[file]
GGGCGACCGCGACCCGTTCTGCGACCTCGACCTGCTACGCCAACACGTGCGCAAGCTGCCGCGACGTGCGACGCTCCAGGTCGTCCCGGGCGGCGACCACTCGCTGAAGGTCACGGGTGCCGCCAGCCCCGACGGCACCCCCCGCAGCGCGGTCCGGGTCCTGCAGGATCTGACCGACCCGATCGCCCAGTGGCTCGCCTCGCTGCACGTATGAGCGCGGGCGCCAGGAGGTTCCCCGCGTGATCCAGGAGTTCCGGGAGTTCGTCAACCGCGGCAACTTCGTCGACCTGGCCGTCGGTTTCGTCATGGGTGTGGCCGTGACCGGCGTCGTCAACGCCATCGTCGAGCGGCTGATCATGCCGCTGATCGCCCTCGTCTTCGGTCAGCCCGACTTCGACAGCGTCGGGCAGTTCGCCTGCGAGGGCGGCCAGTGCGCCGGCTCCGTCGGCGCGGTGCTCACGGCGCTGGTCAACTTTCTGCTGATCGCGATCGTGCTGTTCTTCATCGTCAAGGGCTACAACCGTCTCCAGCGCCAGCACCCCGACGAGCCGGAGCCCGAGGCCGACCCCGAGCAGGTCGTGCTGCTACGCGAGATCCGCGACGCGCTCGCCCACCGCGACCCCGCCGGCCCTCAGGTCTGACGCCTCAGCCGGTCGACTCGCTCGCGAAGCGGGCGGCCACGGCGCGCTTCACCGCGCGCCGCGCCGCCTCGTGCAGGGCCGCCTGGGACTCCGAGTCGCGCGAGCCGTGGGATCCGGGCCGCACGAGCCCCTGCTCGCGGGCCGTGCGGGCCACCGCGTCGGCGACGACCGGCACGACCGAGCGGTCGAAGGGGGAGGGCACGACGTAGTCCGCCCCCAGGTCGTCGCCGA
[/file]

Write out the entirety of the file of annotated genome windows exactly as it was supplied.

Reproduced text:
GGGCGACCGCGACCCGTTCTGCGACCTCGACCTGCTACGCCAACACGTGCGCAAGCTGCCGCGACGTGCGACGCTCCAGGTCGTCCCGGGCGGCGACCACTCGCTGAAGGTCACGGGTGCCGCCAGCCCCGACGGCACCCCCCGCAGCGCGGTCCGGGTCCTGCAGGATCTGACCGACCCGATCGCCCAGTGGCTCGCCTCGCTGCACGTATGAGCGCGGGCGCCAGGAGGTTCCCCGCGTGATCCAGGAGTTCCGGGAGTTCGTCAACCGCGGCAACTTCGTCGACCTGGCCGTCGGTTTCGTCATGGGTGTGGCCGTGACCGGCGTCGTCAACGCCATCGTCGAGCGGCTGATCATGCCGCTGATCGCCCTCGTCTTCGGTCAGCCCGACTTCGACAGCGTCGGGCAGTTCGCCTGCGAGGGCGGCCAGTGCGCCGGCTCCGTCGGCGCGGTGCTCACGGCGCTGGTCAACTTTCTGCTGATCGCGATCGTGCTGTTCTTCATCGTCAAGGGCTACAACCGTCTCCAGCGCCAGCACCCCGACGAGCCGGAGCCCGAGGCCGACCCCGAGCAGGTCGTGCTGCTACGCGAGATCCGCGACGCGCTCGCCCACCGCGACCCCGCCGGCCCTCAGGTCTGACGCCTCAGCCGGTCGACTCGCTCGCGAAGCGGGCGGCCACGGCGCGCTTCACCGCGCGCCGCGCCGCCTCGTGCAGGGCCGCCTGGGACTCCGAGTCGCGCGAGCCGTGGGATCCGGGCCGCACGAGCCCCTGCTCGCGGGCCGTGCGGGCCACCGCGTCGGCGACGACCGGCACGACCGAGCGGTCGAAGGGGGAGGGCACGACGTAGTCCGCCCCCAGGTCGTCGCCGA